What defines the hobbyist writer?
1) Hobbyists write for the joy of writing.
If money comes, it's gravy—
the way winning a money prize at the local club tournament is for a golfer.
2) They can write in any genre
Or they can happily cross genres—
with no worries about the marketplace. They can write memoirs, zombipocalyptic dystopians, Christian romance, and Star Trek fan fiction and still use the same name, or have 47 pen names if that's more fun.
3) They don't need to spend money on advertising or publicity.
Or, if they're fabulously wealthy, they can spend tons and hire a marketing team, even if they only have one book, written in Klingon, with an projected audience of two hundred readers. Hobbyists don't need to look at the bottom line.
4) They don't need expensive websites.
And they don't have to obsess about branding or platform or spend any more time on social media than is enjoyable. In fact, they can ignore social media entirely and leave their manuscripts on random bus seats, sail them into crowds as paper airplanes, or write them on birch bark and make them into canoes. There is no wrong way.
5) They can give themselves a big old launch party, no matter the cost.
Or they can splurge on a conference or book fair even if it means spending more money than they'll ever make on the book, because parties and conferences are a blast and this is something they do for pleasure.
6) They can write only one book
Some hobbyists spend decades working on a memoir and never write another word. It's very tough to make money on just one book, but if it's your hobby, that doesn't matter.
7) Hobbyists no longer have to publish with an expensive vanity press
In the pre-digital age, vanity presses were the only way most hobbyists could get published. These presses charged thousands of dollars to put a few copies of your book into print. But now, even paper copies can be self-published cheaply through CreateSpace, BookBaby, Lulu, or Lightning Source.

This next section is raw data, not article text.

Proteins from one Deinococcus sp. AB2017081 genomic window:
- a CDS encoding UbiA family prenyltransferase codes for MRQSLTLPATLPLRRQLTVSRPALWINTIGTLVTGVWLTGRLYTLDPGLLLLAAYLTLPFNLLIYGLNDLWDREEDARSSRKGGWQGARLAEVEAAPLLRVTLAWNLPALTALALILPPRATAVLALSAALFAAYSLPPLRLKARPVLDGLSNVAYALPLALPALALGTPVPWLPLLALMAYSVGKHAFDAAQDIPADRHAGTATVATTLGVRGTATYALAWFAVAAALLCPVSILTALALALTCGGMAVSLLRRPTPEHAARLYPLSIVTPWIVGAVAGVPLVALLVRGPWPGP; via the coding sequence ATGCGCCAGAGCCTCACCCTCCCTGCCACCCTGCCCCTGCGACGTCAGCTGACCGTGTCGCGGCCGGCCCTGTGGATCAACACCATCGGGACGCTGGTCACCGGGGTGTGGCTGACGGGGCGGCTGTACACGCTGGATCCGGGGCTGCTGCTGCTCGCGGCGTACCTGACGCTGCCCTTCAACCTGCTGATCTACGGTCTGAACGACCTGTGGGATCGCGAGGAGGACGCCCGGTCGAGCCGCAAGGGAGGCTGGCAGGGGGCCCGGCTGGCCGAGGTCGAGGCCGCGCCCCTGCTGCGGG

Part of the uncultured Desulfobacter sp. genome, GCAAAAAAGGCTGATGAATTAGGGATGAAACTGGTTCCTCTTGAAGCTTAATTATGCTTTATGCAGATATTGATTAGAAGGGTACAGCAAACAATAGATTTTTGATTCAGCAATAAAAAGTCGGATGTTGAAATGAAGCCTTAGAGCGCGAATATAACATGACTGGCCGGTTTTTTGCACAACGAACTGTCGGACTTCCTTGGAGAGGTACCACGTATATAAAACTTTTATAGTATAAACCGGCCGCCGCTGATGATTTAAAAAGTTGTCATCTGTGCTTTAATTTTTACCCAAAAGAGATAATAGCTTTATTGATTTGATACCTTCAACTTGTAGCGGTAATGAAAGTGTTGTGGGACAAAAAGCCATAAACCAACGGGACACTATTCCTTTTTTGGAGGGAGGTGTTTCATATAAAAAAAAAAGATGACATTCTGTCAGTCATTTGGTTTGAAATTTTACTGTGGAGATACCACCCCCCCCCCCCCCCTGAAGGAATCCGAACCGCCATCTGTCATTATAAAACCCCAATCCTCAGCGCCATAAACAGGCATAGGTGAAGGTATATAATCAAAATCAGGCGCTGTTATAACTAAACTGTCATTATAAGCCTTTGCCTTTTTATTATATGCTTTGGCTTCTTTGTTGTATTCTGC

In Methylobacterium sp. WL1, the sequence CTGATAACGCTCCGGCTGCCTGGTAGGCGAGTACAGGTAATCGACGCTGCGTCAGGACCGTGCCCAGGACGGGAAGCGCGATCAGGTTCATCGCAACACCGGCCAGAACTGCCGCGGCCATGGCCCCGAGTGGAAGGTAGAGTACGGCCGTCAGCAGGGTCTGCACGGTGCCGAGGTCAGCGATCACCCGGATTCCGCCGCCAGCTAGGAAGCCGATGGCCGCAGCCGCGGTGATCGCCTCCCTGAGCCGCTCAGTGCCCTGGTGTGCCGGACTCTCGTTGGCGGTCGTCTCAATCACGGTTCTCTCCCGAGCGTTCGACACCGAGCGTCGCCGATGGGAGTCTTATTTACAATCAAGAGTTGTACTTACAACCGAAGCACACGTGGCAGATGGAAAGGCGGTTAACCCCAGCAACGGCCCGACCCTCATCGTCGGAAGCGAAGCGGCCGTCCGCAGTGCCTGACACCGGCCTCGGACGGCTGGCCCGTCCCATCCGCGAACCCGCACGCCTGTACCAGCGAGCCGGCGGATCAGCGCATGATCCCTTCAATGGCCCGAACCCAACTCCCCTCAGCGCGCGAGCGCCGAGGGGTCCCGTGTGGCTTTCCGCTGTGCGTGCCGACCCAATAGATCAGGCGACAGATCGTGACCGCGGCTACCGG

Unfortunately, some of the Big 5 Houses have teamed up with the old vanity presses
and offer overpriced packages that exploit the uninformed writer's "overnight success" dreams. A smart hobbyist doesn't go there.
They learn the ropes of self-publishing or use reliable, inexpensive self e-publishing assistants like Smashwords
, and Draft2Digital
. These self-publishing companies offer inexpensive services and even keep track of your royalties for you. (Lots of professionals use them too. Smashwords is one of the best ways to get a book into the global marketplace. More on that next week in a guest post from the EBookBargainsUK guys on "Going Global in 2014".)
8) They don't waste agents' time (or their own) on the heartbreaking query-go-round.
A query is a job application for long-term employment in the publishing industry. Don't go there if you don't want the job.
At best, you'll get discouraged by the rejections, and at worst, you could end up signing a cut-throat contract that takes a piece of your rights in perpetuity or hobbles you with a "non-compete clause
" that bans you from ever publishing books in your genre, even if the publisher or agent rejects it.
In these days when it's the hybrid author, not the traditionally published author who makes the most money
, a non-professional writer who goes the traditional route could end up losing the possibility of making money from a book any time in the future (or even your children's future.)
Not everybody wants to do that. Don't let anybody push you into it if you're not ready or you don't feel the need. The fact you're not "going pro" doesn't devalue the quality of your work—and it doesn't mean you shouldn't work to make your writing the very best it can be.
- If your goal is a traditional publishing career, you need to educate yourself in the industry and learn how to present yourself as a professional…and take care of yourself like a professional. (see #12 below)
- If you have long-term plans to make writing your primary career, whether you publish with the Big 5, go with a small press, or self-publish, you're more likely to succeed if you approach it as a business.
That means writing becomes the main focus of your work life, even if you have another job.
How do you become a professional?
No, you don't need an MFA (in fact that won't impress many people in the industry